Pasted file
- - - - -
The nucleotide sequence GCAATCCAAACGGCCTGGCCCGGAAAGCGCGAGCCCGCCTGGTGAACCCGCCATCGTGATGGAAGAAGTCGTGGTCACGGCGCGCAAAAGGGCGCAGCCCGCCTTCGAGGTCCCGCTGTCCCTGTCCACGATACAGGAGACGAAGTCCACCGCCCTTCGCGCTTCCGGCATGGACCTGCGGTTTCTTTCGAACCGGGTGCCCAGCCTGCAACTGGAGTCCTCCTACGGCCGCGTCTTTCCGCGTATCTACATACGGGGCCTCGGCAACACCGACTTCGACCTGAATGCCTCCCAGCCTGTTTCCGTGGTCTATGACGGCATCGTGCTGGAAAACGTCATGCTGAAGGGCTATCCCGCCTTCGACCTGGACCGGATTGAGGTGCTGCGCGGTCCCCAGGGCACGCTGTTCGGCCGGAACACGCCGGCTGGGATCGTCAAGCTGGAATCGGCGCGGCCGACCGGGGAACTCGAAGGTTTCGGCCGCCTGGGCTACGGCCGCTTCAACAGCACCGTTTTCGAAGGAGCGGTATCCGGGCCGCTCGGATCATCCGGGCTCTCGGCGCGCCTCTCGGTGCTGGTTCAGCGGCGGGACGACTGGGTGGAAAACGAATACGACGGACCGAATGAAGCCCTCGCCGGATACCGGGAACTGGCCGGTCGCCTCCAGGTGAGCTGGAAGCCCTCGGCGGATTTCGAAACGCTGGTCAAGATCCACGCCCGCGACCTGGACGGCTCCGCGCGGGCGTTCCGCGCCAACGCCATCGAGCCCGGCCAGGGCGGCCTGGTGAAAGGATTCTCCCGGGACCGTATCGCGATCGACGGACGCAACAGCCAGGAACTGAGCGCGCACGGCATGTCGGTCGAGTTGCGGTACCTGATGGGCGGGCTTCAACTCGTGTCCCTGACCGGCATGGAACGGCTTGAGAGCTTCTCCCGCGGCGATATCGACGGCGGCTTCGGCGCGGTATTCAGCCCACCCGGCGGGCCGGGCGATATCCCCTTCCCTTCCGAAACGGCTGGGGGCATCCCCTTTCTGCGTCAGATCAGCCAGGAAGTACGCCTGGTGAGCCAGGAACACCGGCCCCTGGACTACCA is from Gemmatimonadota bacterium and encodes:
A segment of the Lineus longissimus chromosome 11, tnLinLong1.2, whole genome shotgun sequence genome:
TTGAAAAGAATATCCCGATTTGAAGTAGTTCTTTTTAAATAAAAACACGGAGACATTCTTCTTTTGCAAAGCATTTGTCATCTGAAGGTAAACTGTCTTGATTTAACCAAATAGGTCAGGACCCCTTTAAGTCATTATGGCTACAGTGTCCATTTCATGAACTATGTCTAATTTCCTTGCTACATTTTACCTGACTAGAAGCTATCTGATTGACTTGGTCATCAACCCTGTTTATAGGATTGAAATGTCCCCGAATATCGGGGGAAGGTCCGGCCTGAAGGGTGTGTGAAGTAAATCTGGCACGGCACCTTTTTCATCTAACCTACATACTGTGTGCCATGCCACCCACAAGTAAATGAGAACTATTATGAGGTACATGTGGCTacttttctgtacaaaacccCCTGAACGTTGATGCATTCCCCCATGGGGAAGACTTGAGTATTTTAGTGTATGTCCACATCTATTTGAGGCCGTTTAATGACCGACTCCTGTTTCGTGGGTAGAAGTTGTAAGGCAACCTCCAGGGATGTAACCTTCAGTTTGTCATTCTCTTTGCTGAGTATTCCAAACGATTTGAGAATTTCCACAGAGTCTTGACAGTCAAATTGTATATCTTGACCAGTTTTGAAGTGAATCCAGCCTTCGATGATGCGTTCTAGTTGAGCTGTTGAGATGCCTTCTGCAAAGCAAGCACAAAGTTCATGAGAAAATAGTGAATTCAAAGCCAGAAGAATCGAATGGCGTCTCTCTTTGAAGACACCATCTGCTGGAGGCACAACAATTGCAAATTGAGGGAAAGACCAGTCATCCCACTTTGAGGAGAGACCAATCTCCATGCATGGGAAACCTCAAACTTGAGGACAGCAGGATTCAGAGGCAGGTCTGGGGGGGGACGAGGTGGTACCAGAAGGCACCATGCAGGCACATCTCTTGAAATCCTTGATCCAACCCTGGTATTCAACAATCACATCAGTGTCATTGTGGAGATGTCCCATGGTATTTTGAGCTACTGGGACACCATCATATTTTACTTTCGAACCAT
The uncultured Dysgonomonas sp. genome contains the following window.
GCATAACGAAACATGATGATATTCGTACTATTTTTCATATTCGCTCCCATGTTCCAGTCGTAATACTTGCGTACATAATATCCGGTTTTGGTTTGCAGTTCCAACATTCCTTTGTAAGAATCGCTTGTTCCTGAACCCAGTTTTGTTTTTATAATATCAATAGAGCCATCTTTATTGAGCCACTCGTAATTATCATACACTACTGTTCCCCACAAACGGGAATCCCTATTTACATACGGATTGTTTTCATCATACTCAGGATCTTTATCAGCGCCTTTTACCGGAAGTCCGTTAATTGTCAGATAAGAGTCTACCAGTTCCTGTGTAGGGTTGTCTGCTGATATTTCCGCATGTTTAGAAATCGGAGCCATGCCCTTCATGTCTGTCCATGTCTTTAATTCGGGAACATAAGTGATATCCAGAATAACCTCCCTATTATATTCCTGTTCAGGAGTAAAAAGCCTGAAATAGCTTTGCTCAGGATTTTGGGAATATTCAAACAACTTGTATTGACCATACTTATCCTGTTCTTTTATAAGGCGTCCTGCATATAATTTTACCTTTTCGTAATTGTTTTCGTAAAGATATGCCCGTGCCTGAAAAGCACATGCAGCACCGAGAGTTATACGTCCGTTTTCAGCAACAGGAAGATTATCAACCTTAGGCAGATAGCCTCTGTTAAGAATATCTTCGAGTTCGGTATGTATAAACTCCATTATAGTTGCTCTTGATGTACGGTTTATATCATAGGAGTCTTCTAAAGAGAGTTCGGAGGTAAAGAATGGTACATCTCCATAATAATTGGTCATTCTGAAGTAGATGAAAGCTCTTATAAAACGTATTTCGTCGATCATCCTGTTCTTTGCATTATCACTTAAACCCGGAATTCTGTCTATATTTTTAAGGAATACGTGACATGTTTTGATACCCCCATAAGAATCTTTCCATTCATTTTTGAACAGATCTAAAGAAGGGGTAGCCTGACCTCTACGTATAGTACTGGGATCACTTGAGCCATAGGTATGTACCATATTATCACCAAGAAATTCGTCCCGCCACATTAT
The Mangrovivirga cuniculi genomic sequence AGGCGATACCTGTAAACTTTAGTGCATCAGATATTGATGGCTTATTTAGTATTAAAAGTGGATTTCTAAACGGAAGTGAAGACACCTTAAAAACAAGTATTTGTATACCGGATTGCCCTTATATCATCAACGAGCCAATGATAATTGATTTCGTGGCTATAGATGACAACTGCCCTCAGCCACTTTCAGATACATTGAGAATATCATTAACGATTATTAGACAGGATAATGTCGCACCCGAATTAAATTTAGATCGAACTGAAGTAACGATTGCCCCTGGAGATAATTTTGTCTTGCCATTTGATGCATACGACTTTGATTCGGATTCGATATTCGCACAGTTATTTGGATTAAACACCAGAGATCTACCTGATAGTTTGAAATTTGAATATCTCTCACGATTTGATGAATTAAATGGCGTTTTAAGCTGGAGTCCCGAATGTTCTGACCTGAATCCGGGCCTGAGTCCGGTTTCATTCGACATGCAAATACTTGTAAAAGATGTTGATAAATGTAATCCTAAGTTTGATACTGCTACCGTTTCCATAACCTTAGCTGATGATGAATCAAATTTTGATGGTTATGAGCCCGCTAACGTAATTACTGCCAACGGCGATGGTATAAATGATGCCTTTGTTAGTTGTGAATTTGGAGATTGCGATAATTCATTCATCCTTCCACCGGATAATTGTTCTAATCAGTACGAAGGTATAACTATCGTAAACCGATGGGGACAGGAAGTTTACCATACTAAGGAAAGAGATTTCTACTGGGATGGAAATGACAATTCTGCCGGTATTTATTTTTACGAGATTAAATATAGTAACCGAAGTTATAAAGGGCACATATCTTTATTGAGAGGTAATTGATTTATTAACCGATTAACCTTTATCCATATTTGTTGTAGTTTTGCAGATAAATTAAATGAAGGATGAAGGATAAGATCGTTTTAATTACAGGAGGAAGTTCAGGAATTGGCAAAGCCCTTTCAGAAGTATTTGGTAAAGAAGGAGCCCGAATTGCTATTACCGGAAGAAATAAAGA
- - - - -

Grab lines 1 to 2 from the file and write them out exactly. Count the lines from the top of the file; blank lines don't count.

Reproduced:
The nucleotide sequence GCAATCCAAACGGCCTGGCCCGGAAAGCGCGAGCCCGCCTGGTGAACCCGCCATCGTGATGGAAGAAGTCGTGGTCACGGCGCGCAAAAGGGCGCAGCCCGCCTTCGAGGTCCCGCTGTCCCTGTCCACGATACAGGAGACGAAGTCCACCGCCCTTCGCGCTTCCGGCATGGACCTGCGGTTTCTTTCGAACCGGGTGCCCAGCCTGCAACTGGAGTCCTCCTACGGCCGCGTCTTTCCGCGTATCTACATACGGGGCCTCGGCAACACCGACTTCGACCTGAATGCCTCCCAGCCTGTTTCCGTGGTCTATGACGGCATCGTGCTGGAAAACGTCATGCTGAAGGGCTATCCCGCCTTCGACCTGGACCGGATTGAGGTGCTGCGCGGTCCCCAGGGCACGCTGTTCGGCCGGAACACGCCGGCTGGGATCGTCAAGCTGGAATCGGCGCGGCCGACCGGGGAACTCGAAGGTTTCGGCCGCCTGGGCTACGGCCGCTTCAACAGCACCGTTTTCGAAGGAGCGGTATCCGGGCCGCTCGGATCATCCGGGCTCTCGGCGCGCCTCTCGGTGCTGGTTCAGCGGCGGGACGACTGGGTGGAAAACGAATACGACGGACCGAATGAAGCCCTCGCCGGATACCGGGAACTGGCCGGTCGCCTCCAGGTGAGCTGGAAGCCCTCGGCGGATTTCGAAACGCTGGTCAAGATCCACGCCCGCGACCTGGACGGCTCCGCGCGGGCGTTCCGCGCCAACGCCATCGAGCCCGGCCAGGGCGGCCTGGTGAAAGGATTCTCCCGGGACCGTATCGCGATCGACGGACGCAACAGCCAGGAACTGAGCGCGCACGGCATGTCGGTCGAGTTGCGGTACCTGATGGGCGGGCTTCAACTCGTGTCCCTGACCGGCATGGAACGGCTTGAGAGCTTCTCCCGCGGCGATATCGACGGCGGCTTCGGCGCGGTATTCAGCCCACCCGGCGGGCCGGGCGATATCCCCTTCCCTTCCGAAACGGCTGGGGGCATCCCCTTTCTGCGTCAGATCAGCCAGGAAGTACGCCTGGTGAGCCAGGAACACCGGCCCCTGGACTACCA is from Gemmatimonadota bacterium and encodes:
A segment of the Lineus longissimus chromosome 11, tnLinLong1.2, whole genome shotgun sequence genome: